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Confessions of an English Opium Eater by…

Confessions of an English Opium Eater (1821)

by Thomas De Quincey

Other authors: See the other authors section.

MembersReviewsPopularityAverage ratingMentions
1,451205,161 (3.44)37
  1. 40
    On Wine and Hashish (Hesperus Classics) by Charles Baudelaire (lemontwist)
    lemontwist: I like On Wine and Hashish better but Baudelaire was clearly influenced by the work of De Quincey, and I think the two essays are well paired.
  2. 00
    The Doors of Perception and Heaven and Hell by Aldous Huxley (Sylak)
    Sylak: A different drug this time. Huxley experiments with mescalin, found in peyote.
  3. 00
    Baudelaire in Chains: A Portrait of the Artist as a Drug Addict by Frank Hilton (bertilak)

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» See also 37 mentions

Showing 1-5 of 20 (next | show all)
finely printed by bh newdigate of the shakespeare head press on kelmscott paper
illustrated by zhenya gay
701/1500 ( )
  Drfreddy94 | Jul 17, 2018 |
Brilliant, rhythmic, poetical prose. The story itself is quite good too, combining honesty without self-pitying, dark side of 19th century London, tragic and dramatic experiences of the protagonist which are mitigated through detached self-observation and author’s tendency to poke fun at himself, current state of medical science, writers, philosophers and everything else. BTW, it might be one of the first accounts of fighting and beating drug addiction (possibly, with the help of a public diary). ( )
  shelob | Jul 27, 2017 |
This book came at high praise for the eloquence and depth given by Mr. De Quincey. That he gave voice to his experiences in colorful and elegant prose that lingers in the mind like smoke in a room.The reality, however, was a bit different than described.

Read full review here:
https://ermareads.wordpress.com/noticing-non-fiction/confessions-of-an-english-opium-eater/ ( )
1 vote Ermina | Feb 25, 2016 |
Six-word review: Opium dreams are heaven, addiction hell.

Extended review:

Somewhere on one of my bookcases, probably bearing 40-plus years' accumulation of dust and shelf wear, is a paper copy of De Quincey's autobiographical work, a remnant of one of my college courses in British literature of the Romantic Period. It remains unbroached; the copy I just read was a free download on my Kindle. But that's how long the intent has been in place.

What finally overcame the pull of inertia was reading Opium Fiend: A 21st Century Slave to a 19th Century Addiction (2012), by Steven Martin (reviewed here). De Quincey's work, although far from the only one on the subject, was a sort of spiritual ancestor of Martin's soul-baring memoir.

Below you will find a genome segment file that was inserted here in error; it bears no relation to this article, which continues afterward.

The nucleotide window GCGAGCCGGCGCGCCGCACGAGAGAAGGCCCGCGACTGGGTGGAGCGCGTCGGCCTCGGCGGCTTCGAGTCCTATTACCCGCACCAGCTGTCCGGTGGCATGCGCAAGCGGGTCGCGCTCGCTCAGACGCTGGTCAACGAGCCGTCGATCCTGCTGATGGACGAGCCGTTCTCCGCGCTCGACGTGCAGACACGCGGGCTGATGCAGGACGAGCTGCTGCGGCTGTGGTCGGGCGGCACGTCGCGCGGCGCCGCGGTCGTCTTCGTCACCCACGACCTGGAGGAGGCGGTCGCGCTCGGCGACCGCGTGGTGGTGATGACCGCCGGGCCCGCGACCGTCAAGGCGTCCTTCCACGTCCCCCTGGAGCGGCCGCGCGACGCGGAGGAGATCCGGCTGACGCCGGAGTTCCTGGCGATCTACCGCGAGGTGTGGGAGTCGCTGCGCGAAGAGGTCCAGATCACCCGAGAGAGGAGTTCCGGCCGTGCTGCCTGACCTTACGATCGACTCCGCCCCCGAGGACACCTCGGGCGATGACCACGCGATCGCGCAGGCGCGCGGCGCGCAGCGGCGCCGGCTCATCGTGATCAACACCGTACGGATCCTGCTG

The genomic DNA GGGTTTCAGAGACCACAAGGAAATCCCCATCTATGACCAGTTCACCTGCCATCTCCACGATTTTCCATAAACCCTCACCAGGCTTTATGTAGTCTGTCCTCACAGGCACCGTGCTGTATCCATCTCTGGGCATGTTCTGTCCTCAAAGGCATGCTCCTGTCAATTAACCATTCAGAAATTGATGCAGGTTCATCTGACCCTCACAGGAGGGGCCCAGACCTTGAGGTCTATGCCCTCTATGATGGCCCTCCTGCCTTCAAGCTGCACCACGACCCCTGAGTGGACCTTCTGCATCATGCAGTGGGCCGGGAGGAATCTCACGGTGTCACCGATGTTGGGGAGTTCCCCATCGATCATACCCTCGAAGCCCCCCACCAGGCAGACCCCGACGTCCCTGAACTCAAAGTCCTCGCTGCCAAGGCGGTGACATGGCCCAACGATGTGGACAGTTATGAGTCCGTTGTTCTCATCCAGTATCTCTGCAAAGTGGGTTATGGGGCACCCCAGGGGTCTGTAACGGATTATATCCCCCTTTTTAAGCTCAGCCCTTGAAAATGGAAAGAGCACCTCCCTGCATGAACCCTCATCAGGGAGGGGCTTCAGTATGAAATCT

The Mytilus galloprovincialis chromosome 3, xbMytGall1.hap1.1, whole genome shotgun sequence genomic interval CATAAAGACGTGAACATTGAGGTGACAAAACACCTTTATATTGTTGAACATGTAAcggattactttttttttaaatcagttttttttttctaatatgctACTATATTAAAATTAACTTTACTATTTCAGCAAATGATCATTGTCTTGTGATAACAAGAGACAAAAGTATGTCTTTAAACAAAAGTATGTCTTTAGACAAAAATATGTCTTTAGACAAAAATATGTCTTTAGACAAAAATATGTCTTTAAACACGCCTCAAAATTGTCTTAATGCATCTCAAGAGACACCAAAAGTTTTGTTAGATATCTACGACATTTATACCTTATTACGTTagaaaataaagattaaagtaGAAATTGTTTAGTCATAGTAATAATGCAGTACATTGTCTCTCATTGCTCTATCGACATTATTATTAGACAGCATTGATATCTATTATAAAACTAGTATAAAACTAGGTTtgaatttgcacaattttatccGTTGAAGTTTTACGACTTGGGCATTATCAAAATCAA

De Quincey's narrative, originally published in two installments in a London periodical, consists of two parts, each with an introduction: "The Pleasures of Opium" and "The Pains of Opium." De Quincey came to the use of laudanum (a preparation of opium mixed with alcohol) as a pain reliever when he was young and alone, estranged from his family. In it he found relief and release from emotional and spiritual as well as physical pain, and his ecstatic visions began to consume his life.

The old story, old even then in the early 19th century and a good deal older and more commonplace now, is simply that the drug of choice begins by seeming to solve a problem and ends by being itself a far, far greater problem. The user must overcome the addiction or die, and if he succeeds in withdrawal, his life is now encumbered not only by the problems he sought to escape in the first place but also by all the wreckage he has created since then as a result.

That is De Quincey's tale, recounted in 1822, different in language and particulars from addicts' stories told today but one with them in substance.

The age and style of this 200-year-old account pose no obstacle for me; but for readability, relevance, vividness, and comprehensiveness I recommend Martin's work to anyone who has no need to delve into the older literature. ( )
2 vote Meredy | Aug 12, 2014 |
Showing 1-5 of 20 (next | show all)
First published in 1821, Confessions of an English Opium Eater was the book that kick-started Thomas De Quincey's literary career and the one that would ultimately lead to his canonisation as the patron saint of the erudite addict and the bookish dipsomaniac. Until then, he had been living in Wordsworth's cottage at Grasmere, scratching a living from his translations of German writers and feeding a laudanum habit acquired at the age of 19. This new edition displays the range of the author's learning, not only in classical and English literature, but in the Enlightenment philosophy that had been sweeping across Europe since his youth.

Certain moments of the narrative stand out with the kind of vividness De Quincey ascribes to an opium dream. The friendship with a young prostitute who saved his life and whom he lost among the thronging London crowds. The disquisition on music, which, in an 11-word parenthesis, gives as succinct a summary of Kantian aesthetics as can be imagined. Above all, the extraordinary prose hymn to the joys of winter, a warm cottage, a good library and a pot of hot tea.